From the ferocious, sweaty box venues of rock band Million Dead to starting from scratch with an acoustic guitar in pubs and bedrooms in 2005, Frank’s popularity grew with his artistry. Selling out gradually bigger venues – Camden’s Barfly, King’s Cross Scala, Shepherd’s Bush Empire and Wembley Arena (both captured for posterity on DVD); four albums in England Keep My Bones ends up selling 100K copies and rising; performing in front of millions worldwide before the official opening ceremony of London 2012 Olympics; a personal milestone of winning Mastermind with his specialist subject of Iron Maiden. Each year seemed to bring a new elevation, a plateau which initially seemed out of reach but just became a foothold for ascending further.
Naturally, such upward mobility provides reasons to be cheerful, and in ways that it would be lazy to term predictable. But at the same time, the mindful songwriter will take heed: for in order to gain a foothold one can subconsciously lose an edge. The last couple of years shows he's resolutely refused to let that budge him from an onward course. He's lived with and inside Positive Songs For Negative People, his sixth album, since writing songs for it in 2014 and continues to garner career highlights.
The album reached number two in the UK album charts upon release in August 2015 (beaten only by Dr Dre's first album in 16 years, the soundtrack to highly-acclaimed NWA biopic Straight Outta Compton); he played his tenth consecutive slot at Reading and Leeds festival in August 2016, an unprecedented achievement; he released his Amazon number 1 bestseller The Road Beneath My Feet in paperback in February 2016; he sold out a huge autumn and winter 2016 UK tour of regional venues; he released his third compilation of b-sides and rarities, The Third Three Years, plus a bonus disc of unreleased tracks called Ten For Ten (10 tracks for 10 years); and in 2016 alone, he and the Sleeping Souls played to over a quarter of a million people.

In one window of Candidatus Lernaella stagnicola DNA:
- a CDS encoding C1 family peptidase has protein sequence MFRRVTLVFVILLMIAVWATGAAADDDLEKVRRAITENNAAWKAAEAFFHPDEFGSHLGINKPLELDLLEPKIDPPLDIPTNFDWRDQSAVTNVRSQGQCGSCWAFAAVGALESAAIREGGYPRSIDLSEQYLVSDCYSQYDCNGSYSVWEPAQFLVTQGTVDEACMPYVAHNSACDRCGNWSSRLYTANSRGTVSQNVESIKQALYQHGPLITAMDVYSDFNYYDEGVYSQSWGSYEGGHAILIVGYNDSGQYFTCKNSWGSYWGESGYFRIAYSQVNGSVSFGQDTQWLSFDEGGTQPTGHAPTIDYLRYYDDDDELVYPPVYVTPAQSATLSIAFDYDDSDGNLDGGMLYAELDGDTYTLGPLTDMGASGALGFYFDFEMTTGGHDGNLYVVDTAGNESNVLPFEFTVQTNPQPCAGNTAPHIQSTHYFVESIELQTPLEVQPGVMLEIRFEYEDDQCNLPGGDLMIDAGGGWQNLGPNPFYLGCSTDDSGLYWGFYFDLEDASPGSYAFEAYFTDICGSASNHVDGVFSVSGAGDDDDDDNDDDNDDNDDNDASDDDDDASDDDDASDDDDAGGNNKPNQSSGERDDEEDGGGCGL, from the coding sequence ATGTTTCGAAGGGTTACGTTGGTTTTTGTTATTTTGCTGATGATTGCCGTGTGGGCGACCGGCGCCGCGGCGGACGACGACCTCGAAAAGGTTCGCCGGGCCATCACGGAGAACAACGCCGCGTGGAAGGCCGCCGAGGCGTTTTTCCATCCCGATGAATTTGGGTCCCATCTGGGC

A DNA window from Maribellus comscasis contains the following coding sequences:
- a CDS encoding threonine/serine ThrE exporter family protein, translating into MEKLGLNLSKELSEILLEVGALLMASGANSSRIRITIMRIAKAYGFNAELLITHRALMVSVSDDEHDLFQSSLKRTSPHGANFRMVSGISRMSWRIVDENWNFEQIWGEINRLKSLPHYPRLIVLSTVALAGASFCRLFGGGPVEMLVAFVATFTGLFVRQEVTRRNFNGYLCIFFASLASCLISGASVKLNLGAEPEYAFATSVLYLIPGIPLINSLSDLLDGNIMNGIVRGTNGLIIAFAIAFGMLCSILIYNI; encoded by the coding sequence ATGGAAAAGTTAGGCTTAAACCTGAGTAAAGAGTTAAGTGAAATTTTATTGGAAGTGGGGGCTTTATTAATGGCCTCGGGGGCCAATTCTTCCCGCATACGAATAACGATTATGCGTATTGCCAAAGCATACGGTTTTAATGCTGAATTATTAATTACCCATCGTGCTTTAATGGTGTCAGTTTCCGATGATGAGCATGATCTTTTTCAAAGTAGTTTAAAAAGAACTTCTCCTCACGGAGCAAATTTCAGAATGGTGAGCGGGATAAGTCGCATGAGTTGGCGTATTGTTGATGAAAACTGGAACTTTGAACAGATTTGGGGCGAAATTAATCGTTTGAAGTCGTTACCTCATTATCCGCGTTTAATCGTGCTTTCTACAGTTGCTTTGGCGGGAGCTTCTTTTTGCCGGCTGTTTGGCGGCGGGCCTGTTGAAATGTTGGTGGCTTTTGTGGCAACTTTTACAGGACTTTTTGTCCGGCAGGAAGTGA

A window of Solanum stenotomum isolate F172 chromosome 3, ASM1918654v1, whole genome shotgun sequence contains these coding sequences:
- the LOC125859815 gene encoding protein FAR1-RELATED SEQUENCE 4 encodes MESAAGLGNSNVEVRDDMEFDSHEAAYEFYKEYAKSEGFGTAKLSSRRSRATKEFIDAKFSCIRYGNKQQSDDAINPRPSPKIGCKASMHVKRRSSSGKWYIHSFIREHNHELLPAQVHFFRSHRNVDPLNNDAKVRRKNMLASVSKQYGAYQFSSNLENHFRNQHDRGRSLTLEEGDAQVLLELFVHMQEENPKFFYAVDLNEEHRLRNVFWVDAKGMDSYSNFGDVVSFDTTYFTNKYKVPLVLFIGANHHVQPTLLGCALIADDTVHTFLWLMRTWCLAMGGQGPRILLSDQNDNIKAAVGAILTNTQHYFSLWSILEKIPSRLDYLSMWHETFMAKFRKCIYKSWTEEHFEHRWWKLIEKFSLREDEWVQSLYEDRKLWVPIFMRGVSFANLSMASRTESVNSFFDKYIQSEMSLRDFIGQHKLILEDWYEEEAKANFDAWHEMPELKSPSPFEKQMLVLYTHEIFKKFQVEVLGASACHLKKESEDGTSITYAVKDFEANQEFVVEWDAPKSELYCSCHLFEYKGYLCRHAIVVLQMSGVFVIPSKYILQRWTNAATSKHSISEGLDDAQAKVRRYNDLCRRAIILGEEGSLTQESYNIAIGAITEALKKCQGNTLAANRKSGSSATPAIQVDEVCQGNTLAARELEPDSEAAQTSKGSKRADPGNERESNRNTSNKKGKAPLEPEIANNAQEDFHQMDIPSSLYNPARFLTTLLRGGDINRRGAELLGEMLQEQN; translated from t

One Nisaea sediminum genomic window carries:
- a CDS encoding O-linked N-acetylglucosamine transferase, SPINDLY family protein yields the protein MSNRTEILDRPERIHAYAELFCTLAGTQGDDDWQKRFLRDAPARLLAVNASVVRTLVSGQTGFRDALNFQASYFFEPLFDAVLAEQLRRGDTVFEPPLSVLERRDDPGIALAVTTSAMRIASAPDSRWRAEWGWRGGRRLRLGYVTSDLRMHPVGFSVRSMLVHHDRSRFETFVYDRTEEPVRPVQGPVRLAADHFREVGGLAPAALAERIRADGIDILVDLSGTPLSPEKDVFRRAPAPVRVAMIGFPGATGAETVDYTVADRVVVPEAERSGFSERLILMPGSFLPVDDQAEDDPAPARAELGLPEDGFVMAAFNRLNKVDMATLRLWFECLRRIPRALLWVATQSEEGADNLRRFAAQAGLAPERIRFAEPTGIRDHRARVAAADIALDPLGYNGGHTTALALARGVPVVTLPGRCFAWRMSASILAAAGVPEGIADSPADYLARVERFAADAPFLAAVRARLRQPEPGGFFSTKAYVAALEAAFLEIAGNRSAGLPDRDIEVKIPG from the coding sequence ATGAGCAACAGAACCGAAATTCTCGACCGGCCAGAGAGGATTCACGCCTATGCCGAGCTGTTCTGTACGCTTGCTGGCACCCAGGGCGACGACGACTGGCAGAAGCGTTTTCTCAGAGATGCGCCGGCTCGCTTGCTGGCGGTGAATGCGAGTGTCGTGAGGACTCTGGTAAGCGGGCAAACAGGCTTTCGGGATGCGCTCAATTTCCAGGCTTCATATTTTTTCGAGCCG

And so it goes on.
Frank performed his biggest US show to date in Boston in early 2017 following his 2000th show in December 2016 at Nottingham’s Rock City. Frank Turner and the Sleeping Souls – that most supple, dexterous and punishing of permanent backing bands – put in the hard hours to keep this momentum going, never taking forward motion for granted nor allowing obstacles and inertia to slow them down.
In 2017, Frank Turner will begin writing and recording new music; celebrate a decade since the release of his debut album Sleep Is For the Week, and curate and headline his own 4-day city festival, Lost Evenings which will include 40+ acts in 5 separate venues around Camden. Sold out 3 months in advance it shows the brilliant, vibrant, dedicated and fun-loving community that Frank inspires and presides over.
There isn't a soul that will be left behind if you choose to join him.
Frank Turner is the author of six albums and has four rarities collections to his name alongside a number of EPs and singles. A Wessex Boy by inclination, these days his post is delivered to Holloway, North London. He intends to spend the next 18 months, and probably the rest of his life, on tour.
Sleep Is For The Week (Jan 07),
Love Ire & Song (March 08)
The First Three Years (Dec 08) – a collection of singles, b-sides and rarities
Poetry Of The Deed (Sept 09)
England Keep My Bones (June 11)
The Second Three Years (Jan 12) – a second collection of single, b-sides and rarities
Tape Deck Heart (April 12)
Positive Songs For Negative People (Aug 15)
The Third Three Years (Dec 15)
Ten For Ten (Dec 15)
Kerrang! Spirit Of Independence – 2010
AIM Hardest Working Act – 2011
AIM Best Live Act – 2011
ASCAP Vanguard Award – 2012
Celebrity Mastermind – January 2014 (specialist subject Iron Maiden)
For more info, visit http://frank-turner.com